Annual Report

7. Plant-Based Options Grow

With the Plant Based Foods Association (PBFA) reporting earlier this year that plant-based food dollar sales grew 6.6% in 2022 to $8 billion, it looks like plant-forward eating is here for the foreseeable future as consumer eating patterns evolve in response to health, animal welfare and sustainability imperatives.

Suppliers and retailers are continuing to respond to this demand, with the result that shoppers now have more choice than ever when it comes to plant-based offerings. In the protein case, for instance, not only are there more chicken, pork and seafood analogues to join those already long-established meatless beef-style burgers and crumbles, but items are also available in a variety of formats across the store: fresh, frozen and even shelf stable. Meal kit companies Green Chef and Sunbasket offer options free of animal proteins, while plant-based charcuterie is starting to spark interest.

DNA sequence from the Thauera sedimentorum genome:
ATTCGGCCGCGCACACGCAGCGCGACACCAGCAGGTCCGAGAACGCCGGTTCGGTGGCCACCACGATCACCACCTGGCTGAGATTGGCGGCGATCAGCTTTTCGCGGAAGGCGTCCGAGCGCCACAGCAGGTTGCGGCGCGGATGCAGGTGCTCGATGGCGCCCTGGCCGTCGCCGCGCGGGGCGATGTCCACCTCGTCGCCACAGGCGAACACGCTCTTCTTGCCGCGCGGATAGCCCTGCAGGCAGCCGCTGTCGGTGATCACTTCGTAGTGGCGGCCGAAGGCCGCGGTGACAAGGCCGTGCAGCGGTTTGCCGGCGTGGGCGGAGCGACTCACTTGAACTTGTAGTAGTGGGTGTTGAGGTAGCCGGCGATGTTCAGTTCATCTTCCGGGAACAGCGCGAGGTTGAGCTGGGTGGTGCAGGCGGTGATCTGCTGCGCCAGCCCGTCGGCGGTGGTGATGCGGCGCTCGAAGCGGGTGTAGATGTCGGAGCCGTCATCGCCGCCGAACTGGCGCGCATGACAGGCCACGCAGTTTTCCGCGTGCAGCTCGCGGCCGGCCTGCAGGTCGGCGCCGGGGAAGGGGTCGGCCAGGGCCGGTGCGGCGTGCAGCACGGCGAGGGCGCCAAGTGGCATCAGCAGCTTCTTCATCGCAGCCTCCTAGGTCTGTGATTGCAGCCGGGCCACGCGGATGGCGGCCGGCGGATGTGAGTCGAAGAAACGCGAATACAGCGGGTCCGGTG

Product innovations in this space include items from the very busy Impossible Foods: Impossible Beef Lite, boasting no trans fat or cholesterol, and 75% less saturated fat, as well as 45% less total fat, than 90/10 lean beef from cows, and three plant-based chicken SKUs, Impossible Spicy Chicken Nuggets and Patties and Impossible Chicken Tenders, thereby doubling the company’s plant-based chicken portfolio to six products. Meanwhile, equally busy rival plant-based brand Beyond Meat has come out with Beyond Pepperoni and Beyond Chicken Fillet for foodservice, following its successful rollout of Beyond Steak.

There’s a whole plethora of products out there beside meat alternatives, however. According to the PBFA’s report, plant-based categories saw considerable unit growth in the following five categories: creamers, eggs, protein powders, ready-to-drink beverages, and dips and spreads.